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Respect human rights

Strategy and goals

In our own operations, and through all our business relationships, everything we do is underpinned by a deep and unfaltering commitment to respect and promote all internationally recognised human rights.

The foundation of a fairer, more inclusive society

The world we want to see will be a fairer, more socially inclusive one – and that can only be achieved if human rights are respected, everywhere.

Woman wearing a Unilever t-shirt at our factory in Brazil

Respect for human rights is a basic, fundamental requirement for our business. Increasing traceability and transparency and taking a people-focused, risk-based approach to identify and address any human rights impacts ultimately improves the resilience of our supply chain. But it’s also an enabler. It helps drive the changes we want to see to create a fairer society – changes we describe in Raise living standards and Equity, diversity and inclusion. And it’s key to bringing about equity, because it tackles the underlying, often systemic inequalities in opportunity and access that hold people back.

We published our first Human Rights Report in 2015, followed by our Progress Report in 2017 and our Human Rights Report 2020. All align with the UN Guiding Principles on Business and Human Rights reporting framework.

Respecting human rights and tackling abuses

Despite our commitment to respecting human rights, we know that human rights abuses exist in the sectors and markets in which we operate – and at times, in our own value chain. These abuses are unacceptable – and we're determined to address them.

We’re tackling issues and upholding and promoting human rights in three main ways.

  • In our business

    First, by upholding our values and standards and embedding respect for human rights across our own business.

  • With our suppliers and business partners

    Second, by embedding respect for human rights in our relationships with our suppliers and other business partners, so that it underpins how our products are sourced, made and sold. Our Responsible Sourcing Policy (RSP) and Responsible Business Partner Policy (RBPP) are key to this work. Also key is our commitment to ensuring that workers who directly provide us with goods and services receive a living wage or income.

  • Through advocacy and collaboration

    And last but not least, our approach includes advocating the respect and promotion of human rights and working with others to drive change, including through initiatives such as the UN Global Compact, the Consumer Goods Forum and the Institute for Human Rights and Business. This work is outlined below, and in our Human Rights Report 2020.

Business has to take action to tackle the issues of unfairness and exploitation: respecting human rights must be the foundation of any business that’s built to last.

Rachel Cowburn-Walden, our Global Human Rights Director

Our Unilever Compass goals

Our latest goals build on the targets we set through our Unilever Sustainable Living Plan, namely to advance human rights across our operations and extended supply chain, create a framework for fair compensation and improve employee health and safety. These targets informed our actions and the new goals we developed as part of our Unilever Compass.

Led from the top: our human rights governance

Our human rights governance is led from the top, overseen by our CEO and supported by our Unilever Leadership Executive (ULE), the most senior leaders of our business. As well as providing strategic direction, the ULE is consulted on human rights issues when the severity of an actual or potential impact is high, where a business-critical decision needs to be taken, or where substantial financial investment may be needed to address an impact. Additional Board-level oversight is provided by the Corporate Responsibility Committee.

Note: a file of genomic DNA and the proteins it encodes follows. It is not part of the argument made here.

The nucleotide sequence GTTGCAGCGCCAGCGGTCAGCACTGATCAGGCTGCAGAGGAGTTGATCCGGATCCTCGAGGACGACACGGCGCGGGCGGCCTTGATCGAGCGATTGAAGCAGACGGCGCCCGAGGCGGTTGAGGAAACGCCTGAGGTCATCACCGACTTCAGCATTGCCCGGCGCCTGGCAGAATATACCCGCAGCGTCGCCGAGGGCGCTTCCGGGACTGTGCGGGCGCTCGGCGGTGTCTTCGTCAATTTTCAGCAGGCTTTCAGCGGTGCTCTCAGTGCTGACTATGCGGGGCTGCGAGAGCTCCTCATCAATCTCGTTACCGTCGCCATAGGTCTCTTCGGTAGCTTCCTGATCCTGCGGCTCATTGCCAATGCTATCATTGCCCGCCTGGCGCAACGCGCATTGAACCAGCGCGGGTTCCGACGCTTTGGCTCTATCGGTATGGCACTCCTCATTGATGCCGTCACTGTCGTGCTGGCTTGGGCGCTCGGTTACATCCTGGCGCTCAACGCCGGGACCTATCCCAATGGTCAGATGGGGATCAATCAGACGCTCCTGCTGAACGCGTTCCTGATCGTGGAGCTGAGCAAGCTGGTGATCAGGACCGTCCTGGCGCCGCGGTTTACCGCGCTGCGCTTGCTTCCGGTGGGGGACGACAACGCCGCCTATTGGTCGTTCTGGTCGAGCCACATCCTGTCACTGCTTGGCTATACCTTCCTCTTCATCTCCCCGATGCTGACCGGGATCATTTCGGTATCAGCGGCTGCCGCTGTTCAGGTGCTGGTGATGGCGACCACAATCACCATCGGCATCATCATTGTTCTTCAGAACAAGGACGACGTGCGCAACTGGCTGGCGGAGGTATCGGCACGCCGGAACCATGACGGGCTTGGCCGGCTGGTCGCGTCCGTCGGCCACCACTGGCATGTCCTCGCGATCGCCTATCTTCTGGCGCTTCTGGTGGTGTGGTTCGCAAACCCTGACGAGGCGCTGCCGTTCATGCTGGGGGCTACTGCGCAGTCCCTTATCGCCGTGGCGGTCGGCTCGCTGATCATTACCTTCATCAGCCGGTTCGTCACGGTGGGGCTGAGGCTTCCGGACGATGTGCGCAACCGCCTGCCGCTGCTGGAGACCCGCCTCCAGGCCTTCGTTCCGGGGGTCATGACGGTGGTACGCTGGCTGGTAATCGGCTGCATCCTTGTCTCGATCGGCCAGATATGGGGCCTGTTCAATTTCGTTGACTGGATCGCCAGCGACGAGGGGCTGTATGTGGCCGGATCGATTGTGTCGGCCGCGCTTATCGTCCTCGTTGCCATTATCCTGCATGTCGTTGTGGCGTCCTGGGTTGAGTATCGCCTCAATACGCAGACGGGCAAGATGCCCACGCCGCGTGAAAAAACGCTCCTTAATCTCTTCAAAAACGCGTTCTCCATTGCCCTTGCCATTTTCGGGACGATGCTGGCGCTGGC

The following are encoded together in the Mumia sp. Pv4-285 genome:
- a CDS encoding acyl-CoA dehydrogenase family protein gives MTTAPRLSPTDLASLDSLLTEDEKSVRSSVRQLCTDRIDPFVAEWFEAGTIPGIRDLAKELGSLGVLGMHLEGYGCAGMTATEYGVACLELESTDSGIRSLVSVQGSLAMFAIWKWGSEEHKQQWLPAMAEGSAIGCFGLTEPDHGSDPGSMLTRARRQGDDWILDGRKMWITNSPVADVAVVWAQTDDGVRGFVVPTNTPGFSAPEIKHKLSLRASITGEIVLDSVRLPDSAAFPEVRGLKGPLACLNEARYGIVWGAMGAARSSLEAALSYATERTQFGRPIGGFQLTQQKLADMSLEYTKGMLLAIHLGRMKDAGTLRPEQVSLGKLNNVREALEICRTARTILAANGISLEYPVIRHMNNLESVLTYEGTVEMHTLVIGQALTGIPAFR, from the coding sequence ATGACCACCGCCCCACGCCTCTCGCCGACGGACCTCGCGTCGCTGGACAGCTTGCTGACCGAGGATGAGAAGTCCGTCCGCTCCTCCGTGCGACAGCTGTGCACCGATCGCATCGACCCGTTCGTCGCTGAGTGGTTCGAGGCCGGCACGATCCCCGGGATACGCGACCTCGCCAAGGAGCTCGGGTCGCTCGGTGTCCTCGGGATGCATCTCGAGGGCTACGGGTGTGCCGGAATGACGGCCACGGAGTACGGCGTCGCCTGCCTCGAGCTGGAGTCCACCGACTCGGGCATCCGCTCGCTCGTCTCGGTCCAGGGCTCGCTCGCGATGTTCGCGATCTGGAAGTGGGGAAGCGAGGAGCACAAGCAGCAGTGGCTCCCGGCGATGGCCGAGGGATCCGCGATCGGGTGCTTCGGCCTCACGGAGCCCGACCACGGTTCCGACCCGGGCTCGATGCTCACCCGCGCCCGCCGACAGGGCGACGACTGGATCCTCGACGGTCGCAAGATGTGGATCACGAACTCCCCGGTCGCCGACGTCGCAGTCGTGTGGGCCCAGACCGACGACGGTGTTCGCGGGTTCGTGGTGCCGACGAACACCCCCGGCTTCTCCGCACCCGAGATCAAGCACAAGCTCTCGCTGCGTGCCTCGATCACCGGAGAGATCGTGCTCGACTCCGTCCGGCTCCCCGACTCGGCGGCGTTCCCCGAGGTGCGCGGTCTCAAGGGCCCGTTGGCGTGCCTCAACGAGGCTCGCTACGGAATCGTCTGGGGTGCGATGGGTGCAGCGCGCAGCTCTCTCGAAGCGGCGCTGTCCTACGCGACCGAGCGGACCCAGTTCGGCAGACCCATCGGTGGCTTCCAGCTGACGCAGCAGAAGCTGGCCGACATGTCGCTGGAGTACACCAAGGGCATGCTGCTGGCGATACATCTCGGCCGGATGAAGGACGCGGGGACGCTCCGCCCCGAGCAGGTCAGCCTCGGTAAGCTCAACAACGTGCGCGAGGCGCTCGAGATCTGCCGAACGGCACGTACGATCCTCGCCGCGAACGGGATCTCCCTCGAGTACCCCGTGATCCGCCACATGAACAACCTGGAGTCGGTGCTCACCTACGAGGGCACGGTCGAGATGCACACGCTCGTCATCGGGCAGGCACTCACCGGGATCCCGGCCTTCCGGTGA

Monitoring third-party compliance to the standards of our Responsible Sourcing Policy (RSP) and Responsible Business Partner Policy (RBPP) is delivered by our Business Integrity function.

A strong policy framework underpins our work

Our policy framework is an essential basis for embedding human rights into our business. It helps us set clear and consistent expectations and allows us to drive compliance and positive behaviour that’s aligned with our values.

Our policies enable our employees to work with partners, governments, community leaders and other stakeholders to push standards and boundaries where needed, and help us operationalise the UN Guiding Principles. Our full policy framework is described in our Human Rights Report 2020; we’ve listed all our key policies in our Sustainability Reporting Centre.

Identifying and acting on salient human rights issues

Our approach is in line with the UN Guiding Principles on Business and Human Rights (UNGPs). We use the UNGPs to underpin our own high standards of corporate behaviour: they help us to identify and tackle systemic causes of abuse, and to work collaboratively and openly with others.

Since endorsing the UNGPs in 2011, we've taken a phased approach to analysing our risks and opportunities and embedding respect for human rights into everything we do. This crucial work has meant we’re able to move from 'doing no harm' to 'doing good'.

Following the UNGPs has helped us focus on our ‘salient’ human rights issues (PDF 9.45 MB) – that is, those issues that are at risk of the most severe negative impacts through our activities or business relationships.

Leading the way through collaborative action

As well as taking direct action to address human rights issues in our value chain, we’re working with others to help create the lasting, systemic changes needed to make a positive difference.

Partnerships with other companies and trade unions, as well as multistakeholder initiatives – give us opportunities to increase our positive impact. By drawing on the research, access, expertise and scale of our stakeholders and partners, we can learn more, make better decisions and drive change faster.